Diacylglycerol Acyltransferases Involved in Oil Biosynthesis in Microalgae
The need for the development of biomass-based domestic production systems for high energy liquid transportation fuels is widely recognized. Concerns related to environmental impact and the price of oil combined with political issues related to dependence on foreign oil have increased interest in alternative biofuels. Currently, transportation fuel is primarily derived from petroleum with increasing availability of biofuels, including ethanol derived from corn and biodiesel derived from soy and palms.
Description of Technology
This technology relates to the identification of enzymes involved in oil biosynthesis in algae, which normally occurs under stress conditions (e.g., nutrient stress). Michigan State University has identified a candidate gene for the enzyme diacylglycerol acyltransferase in the Chlamydomonas genome that is strongly induced under oil-producing conditions. This gene could be ectopically expressed in genetically engineered strains of algae, resulting in high oil yields under normal conditions for the production of biofuels.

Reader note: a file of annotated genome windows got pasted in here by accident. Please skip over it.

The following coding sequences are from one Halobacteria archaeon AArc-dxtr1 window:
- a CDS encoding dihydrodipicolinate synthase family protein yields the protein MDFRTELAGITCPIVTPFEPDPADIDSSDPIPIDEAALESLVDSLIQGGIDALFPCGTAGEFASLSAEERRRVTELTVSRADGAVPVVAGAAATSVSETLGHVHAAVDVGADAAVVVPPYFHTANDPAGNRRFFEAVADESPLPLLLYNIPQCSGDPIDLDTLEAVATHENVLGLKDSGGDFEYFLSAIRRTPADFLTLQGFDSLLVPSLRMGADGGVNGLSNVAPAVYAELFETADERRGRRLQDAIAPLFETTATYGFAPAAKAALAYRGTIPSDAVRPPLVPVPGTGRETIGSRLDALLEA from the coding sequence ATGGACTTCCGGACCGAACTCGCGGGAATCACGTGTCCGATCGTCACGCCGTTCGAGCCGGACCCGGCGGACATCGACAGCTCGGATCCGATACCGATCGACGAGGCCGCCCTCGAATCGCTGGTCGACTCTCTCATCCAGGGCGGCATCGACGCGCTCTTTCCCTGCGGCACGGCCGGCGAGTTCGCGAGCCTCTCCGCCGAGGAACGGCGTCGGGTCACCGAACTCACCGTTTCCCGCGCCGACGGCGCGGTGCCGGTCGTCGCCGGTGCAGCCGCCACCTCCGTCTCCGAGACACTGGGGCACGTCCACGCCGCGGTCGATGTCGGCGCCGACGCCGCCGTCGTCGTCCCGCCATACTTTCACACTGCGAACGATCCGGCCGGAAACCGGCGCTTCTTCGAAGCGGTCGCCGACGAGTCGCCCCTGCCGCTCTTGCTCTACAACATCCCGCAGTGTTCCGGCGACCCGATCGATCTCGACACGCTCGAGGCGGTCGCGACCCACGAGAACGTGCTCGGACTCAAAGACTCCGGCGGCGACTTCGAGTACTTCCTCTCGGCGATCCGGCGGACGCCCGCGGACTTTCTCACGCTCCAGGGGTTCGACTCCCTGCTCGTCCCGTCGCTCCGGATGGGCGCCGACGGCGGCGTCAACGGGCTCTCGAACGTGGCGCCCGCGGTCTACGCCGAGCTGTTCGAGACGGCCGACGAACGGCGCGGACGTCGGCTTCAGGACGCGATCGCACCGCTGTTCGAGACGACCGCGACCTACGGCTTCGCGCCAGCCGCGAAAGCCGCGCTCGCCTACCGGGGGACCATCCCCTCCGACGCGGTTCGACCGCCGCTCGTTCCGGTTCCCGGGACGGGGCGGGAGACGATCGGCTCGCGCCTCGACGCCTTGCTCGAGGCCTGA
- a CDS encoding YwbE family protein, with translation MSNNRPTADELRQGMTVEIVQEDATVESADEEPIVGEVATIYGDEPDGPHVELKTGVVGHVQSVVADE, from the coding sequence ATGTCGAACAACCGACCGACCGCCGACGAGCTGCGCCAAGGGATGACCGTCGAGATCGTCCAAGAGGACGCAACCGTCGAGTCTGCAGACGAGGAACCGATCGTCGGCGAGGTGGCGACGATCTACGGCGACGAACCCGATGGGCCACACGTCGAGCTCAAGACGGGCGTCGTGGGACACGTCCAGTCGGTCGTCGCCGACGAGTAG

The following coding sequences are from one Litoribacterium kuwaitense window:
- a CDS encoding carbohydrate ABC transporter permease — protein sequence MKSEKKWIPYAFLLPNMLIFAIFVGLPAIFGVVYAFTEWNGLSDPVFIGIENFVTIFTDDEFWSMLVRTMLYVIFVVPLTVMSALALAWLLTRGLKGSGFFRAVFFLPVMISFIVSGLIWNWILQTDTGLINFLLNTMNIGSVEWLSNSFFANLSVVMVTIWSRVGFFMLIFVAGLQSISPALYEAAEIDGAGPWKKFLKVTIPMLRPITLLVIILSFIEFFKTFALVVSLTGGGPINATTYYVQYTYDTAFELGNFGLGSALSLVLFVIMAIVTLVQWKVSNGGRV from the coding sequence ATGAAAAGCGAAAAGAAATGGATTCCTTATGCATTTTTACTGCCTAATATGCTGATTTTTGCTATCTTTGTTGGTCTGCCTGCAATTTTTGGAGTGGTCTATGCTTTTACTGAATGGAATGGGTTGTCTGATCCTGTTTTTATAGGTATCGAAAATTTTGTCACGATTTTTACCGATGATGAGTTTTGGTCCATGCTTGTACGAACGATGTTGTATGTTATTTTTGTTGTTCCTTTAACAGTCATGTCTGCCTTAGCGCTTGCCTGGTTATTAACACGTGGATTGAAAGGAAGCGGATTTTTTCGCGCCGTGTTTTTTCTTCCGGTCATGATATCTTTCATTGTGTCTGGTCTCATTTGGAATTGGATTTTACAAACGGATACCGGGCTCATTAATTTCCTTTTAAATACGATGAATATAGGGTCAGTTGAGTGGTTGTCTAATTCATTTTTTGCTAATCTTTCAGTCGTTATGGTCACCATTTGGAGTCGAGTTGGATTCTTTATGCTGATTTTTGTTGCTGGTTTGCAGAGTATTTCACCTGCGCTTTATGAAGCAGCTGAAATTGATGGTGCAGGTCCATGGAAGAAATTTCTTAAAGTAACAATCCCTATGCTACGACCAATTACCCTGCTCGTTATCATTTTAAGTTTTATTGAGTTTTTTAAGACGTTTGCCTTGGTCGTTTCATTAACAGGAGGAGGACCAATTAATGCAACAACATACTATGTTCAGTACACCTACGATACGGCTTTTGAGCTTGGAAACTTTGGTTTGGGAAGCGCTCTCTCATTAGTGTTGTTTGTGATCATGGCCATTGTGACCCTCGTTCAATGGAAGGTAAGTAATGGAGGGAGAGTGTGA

- Improved biofuel yields in algae: Genetically engineered algae based on the invention would increase yields, improving the economics of algae-based biofuel production.
- Algae good biofuel alternative: Algae may be a better alternative to soy, ethanol, and other biofuels due to higher potential yields and its status as a nonfood crop.
The technology would be useful in biofuel production processes using algae, thereby benefiting the emerging renewable-energy market.
Christoph Benning, Rachel Miller, Eric Meollering
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Michigan State University